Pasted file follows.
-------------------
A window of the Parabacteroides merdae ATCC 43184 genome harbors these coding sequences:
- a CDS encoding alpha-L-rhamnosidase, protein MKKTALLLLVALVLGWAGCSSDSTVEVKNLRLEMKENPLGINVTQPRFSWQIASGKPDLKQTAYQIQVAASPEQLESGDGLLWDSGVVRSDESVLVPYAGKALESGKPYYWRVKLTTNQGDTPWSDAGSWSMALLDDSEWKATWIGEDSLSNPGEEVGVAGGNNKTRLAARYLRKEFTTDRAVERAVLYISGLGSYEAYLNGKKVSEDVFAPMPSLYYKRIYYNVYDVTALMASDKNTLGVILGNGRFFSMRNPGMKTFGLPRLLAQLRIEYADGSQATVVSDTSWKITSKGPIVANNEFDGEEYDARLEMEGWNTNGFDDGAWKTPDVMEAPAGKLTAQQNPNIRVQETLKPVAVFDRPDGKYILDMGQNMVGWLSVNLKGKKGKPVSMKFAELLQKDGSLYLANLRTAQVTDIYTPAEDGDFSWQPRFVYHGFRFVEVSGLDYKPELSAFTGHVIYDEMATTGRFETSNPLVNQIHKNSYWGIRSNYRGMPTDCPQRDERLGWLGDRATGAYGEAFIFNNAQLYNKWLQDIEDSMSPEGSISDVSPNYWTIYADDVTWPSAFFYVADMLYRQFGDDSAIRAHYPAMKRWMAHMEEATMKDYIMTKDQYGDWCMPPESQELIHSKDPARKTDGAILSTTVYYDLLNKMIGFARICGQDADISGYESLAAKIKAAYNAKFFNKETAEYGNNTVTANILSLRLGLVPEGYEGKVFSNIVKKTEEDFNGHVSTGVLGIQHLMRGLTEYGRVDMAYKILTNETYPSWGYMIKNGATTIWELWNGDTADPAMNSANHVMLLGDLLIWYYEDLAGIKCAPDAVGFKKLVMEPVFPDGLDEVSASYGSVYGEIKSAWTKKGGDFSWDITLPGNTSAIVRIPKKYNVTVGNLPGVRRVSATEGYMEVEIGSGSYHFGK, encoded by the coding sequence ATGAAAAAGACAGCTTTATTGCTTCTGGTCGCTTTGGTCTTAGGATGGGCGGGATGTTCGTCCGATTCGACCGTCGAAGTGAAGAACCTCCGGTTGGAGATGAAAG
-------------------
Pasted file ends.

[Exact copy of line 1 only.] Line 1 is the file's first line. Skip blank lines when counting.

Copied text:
A window of the Parabacteroides merdae ATCC 43184 genome harbors these coding sequences: